The treatment for cancer can often be as life threatening as the disease itself.
Mitzi Nagarkatti, a professor in the Virginia-Maryland Regional College of Veterinary Medicine, and biology professor Prakash Nagarkatti have broken ground in this area by discovering "killer" immune cells generated by cancer treatment.
In a healthy person, the immune system works in tandem with the body's defenses fighting infection and disease. The cancer fighting drug Interleukin-2 contains a large dose of the same immune molecule. The problem occurs when the immune cells--lymphocytes--also attack the endothelial cells that line and protect blood vessels. Once those cells are killed, blood vessels develop leaks that can lead to edema, shock, and even death. Up to now, the only option has been to monitor signs of edema and stop chemotherapy when blood vessel leaks were detected.
Prior to the Nagarkatti research, scientists thought that the blood vessel damage was being done by the cancer, Mitzi Nagarkatti says. The Nagarkattis have no doubt that it is these killer immune cells that are responsible for the vascular leaking after viewing the occurring cell damage with electron microscopes and a flow cytometer.
To prevent the cell death, the husband-wife team sought to find and disable the specific molecules that must be present for the interaction between the lymphocytes and endothelial cells to take place. They discovered that mice genetically engineered to lack the CD 44 molecule didn't experience the vascular leakage caused by injections of Interleukin-2. Now the Ngarkattis are attempting to block CD 44 from being used in the cell-destruction process.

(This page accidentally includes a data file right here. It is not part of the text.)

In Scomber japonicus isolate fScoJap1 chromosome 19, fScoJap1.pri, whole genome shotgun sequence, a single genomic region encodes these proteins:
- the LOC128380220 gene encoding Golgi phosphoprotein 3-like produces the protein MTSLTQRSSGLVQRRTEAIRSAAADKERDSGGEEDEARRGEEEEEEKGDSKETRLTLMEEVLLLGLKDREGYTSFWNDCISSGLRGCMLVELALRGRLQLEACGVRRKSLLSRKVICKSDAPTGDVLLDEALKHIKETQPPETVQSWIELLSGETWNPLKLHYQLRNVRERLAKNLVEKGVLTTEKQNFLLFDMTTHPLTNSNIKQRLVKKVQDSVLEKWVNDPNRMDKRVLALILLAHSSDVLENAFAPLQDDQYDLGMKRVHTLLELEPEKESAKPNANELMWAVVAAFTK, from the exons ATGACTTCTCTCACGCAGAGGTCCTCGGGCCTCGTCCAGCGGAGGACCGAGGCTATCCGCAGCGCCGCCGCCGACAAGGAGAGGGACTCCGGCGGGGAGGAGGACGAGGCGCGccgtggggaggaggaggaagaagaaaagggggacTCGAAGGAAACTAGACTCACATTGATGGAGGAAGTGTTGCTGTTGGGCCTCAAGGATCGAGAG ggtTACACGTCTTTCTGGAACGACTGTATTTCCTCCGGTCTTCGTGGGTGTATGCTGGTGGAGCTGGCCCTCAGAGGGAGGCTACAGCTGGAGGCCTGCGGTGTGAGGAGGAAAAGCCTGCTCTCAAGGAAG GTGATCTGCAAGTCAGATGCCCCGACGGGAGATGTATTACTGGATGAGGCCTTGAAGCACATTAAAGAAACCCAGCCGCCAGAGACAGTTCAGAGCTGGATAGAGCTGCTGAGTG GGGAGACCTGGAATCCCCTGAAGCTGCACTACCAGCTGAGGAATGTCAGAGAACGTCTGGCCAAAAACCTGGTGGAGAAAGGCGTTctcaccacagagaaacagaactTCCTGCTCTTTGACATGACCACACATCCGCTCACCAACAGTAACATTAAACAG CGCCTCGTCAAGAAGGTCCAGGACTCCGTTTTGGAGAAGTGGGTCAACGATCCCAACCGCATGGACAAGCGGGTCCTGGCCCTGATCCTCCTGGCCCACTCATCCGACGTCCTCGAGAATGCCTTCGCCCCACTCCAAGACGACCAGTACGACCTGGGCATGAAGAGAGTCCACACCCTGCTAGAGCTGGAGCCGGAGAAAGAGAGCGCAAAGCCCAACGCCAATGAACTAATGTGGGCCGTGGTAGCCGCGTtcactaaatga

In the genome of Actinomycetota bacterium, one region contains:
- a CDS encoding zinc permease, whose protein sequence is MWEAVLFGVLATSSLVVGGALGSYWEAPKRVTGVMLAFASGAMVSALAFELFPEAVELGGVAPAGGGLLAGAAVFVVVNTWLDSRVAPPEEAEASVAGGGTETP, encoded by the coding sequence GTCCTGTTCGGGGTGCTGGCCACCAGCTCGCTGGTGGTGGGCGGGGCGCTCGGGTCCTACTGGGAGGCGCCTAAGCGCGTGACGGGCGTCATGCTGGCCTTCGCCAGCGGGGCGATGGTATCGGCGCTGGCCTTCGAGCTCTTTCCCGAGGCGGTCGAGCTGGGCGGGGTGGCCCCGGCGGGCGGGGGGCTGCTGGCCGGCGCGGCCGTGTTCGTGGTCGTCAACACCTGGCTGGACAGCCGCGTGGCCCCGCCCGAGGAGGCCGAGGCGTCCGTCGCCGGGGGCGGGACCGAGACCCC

The Nagarkattis' research will have an impact on other situations in which immune cells attack blood vessels, such as after organ transplants and in auto-immune diseases like lupus. The Nagarkattis were recently awarded a $500,000 grant from the National Institutes of Health for the project.
Can tobacco provide the cure for disease? Strange as it may seem, research that could lead to a tobacco-based industry growing human pharmaceuticals has already begun in fields across Virginia.
Virginia Tech scientists, along with a Blacksburg biotechnology company, are developing special methods required to grow the transgenic tobacco that could bring new, high-value use to hundreds of acres of tobacco, under an $8.8 million grant from the U.S. Department of Commerce.
The plant's large number of leaves and high seed production make it ideal for use in producing pharmaceuticals. It is also one of the easiest plants to modify genetically, in this case modified to carry a piece of DNA with the information encoded on how to build a human protein.
Already scientists here have used the transgenic tobacco to produce human protein C, which can be refined for use in blood clotting applications. Another human enzyme genetically engineered into the tobacco can be used to treat a life-threatening disease that affects the body's ability to break down fats.
Researchers will eventally plant tens of thousands of transgenic tobacco seedlings at the university's research stations at Blackstone and Glade Springs. Greenhouse experiments and laboratory analyses will take place at Virginia Tech. The first crop is being developed with a "reporter gene" that will enable scientists to rapidly assess the performance of the plant under a variety of growing conditions.
In addition to the federal grant, the project has received a $554,000 commitment from the Virginia General Assembly for the first phase of the project. An additional $200,000 is pledged for future research.
Virginia Tech Magazine
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